The Ambivalent Results of Liberating Movements

Over the past several hundred years we have also learned important lessons from the Renaissance, the Enlightenment, and science, which have the potential to free our minds from many of the distortions resulting from our previous indoctrinations, as well as to create labor-saving, mind-expanding, and health-improving technologies.

We've had secular worldviews derived from the teachings of Marx, Freud, and the second wave of feminism, which have each contributed to the undermining of inherited forms of domination and control.

And we've had mass uprisings such as the American and French revolutions; the Russian, Chinese, and Vietnamese revolutions; the decolonization movements after WWII; and the second wave of feminism in the past forty years. In each of these, millions of people experienced the joy of partial liberations before the liberatory energies in these movements turned into something less liberating. Sometimes those retreats from what was most liberatory were forced upon these movements by external forces or conditions. For example the U.S., British, and French invasion of the Soviet Union in 1919 and their support for a civil war that lasted until 1924 contributed significantly to the destruction of the most revolutionary elements of the Russian working class and hence enabled the rise of Stalin and his repressive counter-revolution in the name of communism. And in a similar way, the U.S. economic embargo and continual harassment of Cuba has dramatically contributed to the evolution of the Castro regime from a genuine people's revolution to an oppressive state apparatus. But often the undermining of these struggles was enhanced by the limits of the activists' own vision, their failure to develop an ethos of love and caring seen as of equal importance to any other outcome, their reliance on violence and on demeaning others who were not part of their movement, and their failure to incorporate a spiritual dimension into their consciousness and daily practice. The failures and distortions of socialist, communist, democratic, New Left, countercultural, psychoanalytic, feminist, anti-racist, national liberation, and Zionist movements over the course of the past two hundred years (and particularly their inability to sustain an internal culture of love, caring, and deep recognition of each other's preciousness) has left a legacy of emotional depression and provided ammunition with which existing elites have beaten back the yearnings of the world's peoples for justice, peace, environmental sanity, love, and generosity.

Remember: Ruthless Elites Are Still Human Beings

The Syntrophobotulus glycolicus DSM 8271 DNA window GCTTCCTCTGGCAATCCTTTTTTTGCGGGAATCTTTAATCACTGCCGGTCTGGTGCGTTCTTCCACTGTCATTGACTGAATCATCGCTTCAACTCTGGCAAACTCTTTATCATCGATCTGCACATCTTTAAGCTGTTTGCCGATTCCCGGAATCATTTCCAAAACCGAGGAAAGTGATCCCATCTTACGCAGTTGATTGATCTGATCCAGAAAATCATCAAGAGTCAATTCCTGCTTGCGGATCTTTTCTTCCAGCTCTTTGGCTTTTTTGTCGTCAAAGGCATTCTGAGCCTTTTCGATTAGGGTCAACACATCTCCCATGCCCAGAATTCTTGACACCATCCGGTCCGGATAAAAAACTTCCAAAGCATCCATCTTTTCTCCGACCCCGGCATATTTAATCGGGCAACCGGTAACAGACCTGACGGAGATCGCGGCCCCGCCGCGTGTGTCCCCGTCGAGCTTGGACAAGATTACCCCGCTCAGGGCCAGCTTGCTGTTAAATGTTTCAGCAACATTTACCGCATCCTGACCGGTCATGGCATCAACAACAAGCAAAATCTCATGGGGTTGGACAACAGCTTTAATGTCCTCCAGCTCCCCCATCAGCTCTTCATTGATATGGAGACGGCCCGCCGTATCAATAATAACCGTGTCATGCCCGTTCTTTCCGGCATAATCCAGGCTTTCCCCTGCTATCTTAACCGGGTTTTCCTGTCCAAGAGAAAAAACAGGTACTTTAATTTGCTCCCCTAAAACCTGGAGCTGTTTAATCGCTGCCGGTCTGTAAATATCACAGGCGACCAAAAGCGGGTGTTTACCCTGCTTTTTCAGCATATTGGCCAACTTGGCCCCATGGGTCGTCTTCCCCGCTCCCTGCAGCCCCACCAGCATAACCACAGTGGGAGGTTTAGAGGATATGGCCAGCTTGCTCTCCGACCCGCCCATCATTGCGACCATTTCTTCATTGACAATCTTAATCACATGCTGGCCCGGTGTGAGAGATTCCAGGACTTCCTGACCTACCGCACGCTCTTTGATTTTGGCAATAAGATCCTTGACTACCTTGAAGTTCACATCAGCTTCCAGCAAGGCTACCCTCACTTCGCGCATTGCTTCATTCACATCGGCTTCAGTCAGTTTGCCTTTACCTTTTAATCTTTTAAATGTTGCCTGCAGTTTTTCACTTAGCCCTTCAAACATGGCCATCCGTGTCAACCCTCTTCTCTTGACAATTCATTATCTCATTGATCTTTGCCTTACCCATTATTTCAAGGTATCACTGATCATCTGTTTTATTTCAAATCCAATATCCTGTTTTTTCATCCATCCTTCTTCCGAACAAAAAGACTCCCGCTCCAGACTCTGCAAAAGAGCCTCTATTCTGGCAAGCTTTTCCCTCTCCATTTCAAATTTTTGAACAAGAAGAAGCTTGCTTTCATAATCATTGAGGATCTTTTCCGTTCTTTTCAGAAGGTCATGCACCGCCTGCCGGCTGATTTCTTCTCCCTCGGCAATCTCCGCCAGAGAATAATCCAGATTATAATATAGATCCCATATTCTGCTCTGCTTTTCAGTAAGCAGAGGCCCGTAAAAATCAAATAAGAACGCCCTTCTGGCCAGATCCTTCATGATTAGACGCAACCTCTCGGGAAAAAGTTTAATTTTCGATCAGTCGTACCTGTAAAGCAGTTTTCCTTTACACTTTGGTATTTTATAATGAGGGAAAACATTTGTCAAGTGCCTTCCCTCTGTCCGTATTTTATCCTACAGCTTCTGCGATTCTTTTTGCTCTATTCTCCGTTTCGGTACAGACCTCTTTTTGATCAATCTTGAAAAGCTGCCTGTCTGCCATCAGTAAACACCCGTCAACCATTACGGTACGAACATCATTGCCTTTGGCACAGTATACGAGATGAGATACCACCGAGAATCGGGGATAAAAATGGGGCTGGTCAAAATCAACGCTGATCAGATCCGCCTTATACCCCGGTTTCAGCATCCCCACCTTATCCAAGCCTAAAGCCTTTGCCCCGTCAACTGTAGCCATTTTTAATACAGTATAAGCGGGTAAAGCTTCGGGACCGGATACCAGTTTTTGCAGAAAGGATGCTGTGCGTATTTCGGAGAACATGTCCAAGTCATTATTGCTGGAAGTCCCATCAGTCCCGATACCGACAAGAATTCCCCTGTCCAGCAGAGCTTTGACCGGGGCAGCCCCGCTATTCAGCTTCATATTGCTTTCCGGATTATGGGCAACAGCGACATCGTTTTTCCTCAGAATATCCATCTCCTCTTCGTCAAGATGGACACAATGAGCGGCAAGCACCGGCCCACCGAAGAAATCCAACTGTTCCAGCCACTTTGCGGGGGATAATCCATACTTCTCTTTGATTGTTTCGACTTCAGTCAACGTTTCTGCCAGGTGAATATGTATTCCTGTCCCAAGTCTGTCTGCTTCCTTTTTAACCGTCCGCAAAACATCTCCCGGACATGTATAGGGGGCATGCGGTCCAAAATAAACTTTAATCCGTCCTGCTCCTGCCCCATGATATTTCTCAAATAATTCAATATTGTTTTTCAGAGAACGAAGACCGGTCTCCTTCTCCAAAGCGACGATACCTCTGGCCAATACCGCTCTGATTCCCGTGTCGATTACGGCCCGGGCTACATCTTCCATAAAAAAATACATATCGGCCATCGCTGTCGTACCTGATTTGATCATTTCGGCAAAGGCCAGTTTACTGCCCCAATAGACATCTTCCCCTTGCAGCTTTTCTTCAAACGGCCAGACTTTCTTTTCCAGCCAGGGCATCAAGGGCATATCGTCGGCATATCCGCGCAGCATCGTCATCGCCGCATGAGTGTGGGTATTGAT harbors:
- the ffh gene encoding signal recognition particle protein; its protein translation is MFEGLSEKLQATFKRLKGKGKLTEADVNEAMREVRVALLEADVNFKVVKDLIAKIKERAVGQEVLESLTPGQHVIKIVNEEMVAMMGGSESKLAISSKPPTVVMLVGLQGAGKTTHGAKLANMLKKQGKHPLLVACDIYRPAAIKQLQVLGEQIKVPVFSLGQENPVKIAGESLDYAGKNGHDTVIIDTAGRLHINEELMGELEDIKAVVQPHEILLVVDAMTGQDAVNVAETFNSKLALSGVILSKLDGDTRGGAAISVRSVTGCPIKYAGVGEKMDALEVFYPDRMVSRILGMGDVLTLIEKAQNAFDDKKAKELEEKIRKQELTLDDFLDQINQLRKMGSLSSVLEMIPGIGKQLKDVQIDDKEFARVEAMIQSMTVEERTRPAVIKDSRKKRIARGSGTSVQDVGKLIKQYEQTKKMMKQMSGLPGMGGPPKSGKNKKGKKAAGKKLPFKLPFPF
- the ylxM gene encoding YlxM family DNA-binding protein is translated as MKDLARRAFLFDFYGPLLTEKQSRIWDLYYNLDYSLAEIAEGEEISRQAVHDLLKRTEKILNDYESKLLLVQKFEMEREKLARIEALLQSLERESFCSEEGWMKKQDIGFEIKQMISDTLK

The elites of wealth and power, and the corporations they run, have shared interests. They often collaborate and have fostered institutions and social arrangements to perpetuate their power and wealth. They allow into their circles and even share their wealth with some of the brightest and most creative people who can help them in their enterprise of retaining that power and wealth and of convincing the majority of people that these arrangements are either in everyone's interest or cannot be changed without taking personal risks that are not likely to pay off and in the meantime endanger their own lives, incomes, and the well-being of those close to them.

The priorities of education are oriented around the paradigm of a world of competing nations and corporations, so the task of a "good education" increasingly promoted by both liberal and conservative forces is to prepare one to compete effectively in the global economy. This orientation is then strongly reinforced when one enters the world of work, which is similarly organized to channel people into a global economy in which competition of all against all prevents rationally compassionate allocation of material resources or human skills and wisdom. It is an economy that results in the production of unnecessary goods that contribute to the looting, polluting, and destruction of the earth.

The major media are organized to provide the bread-and-circus element and to support passivity, alienation, false information, distortion of our collective historical memory, and a decreasing capacity to pay attention to any theme for longer than a few minutes. Meanwhile, the society's resources are misallocated to provide huge funding for global military bases and advanced military technologies, armies, navies, air forces, police forces, surveillance operations, intelligence operatives, homeland security forces, and mass imprisonment to back up laws, lawmakers, and judges who have proven their usefulness and loyalty to the established order of injustice, violence, inequality, poverty, suffering, and wars. And the funding priorities of the few wealthy people on the Left are usually oriented toward economistic or narrowly measurable outcomes -- not more visionary outcomes such as building a cohesive worldview or developing a new ethos of love and caring within social change movements or in the larger society.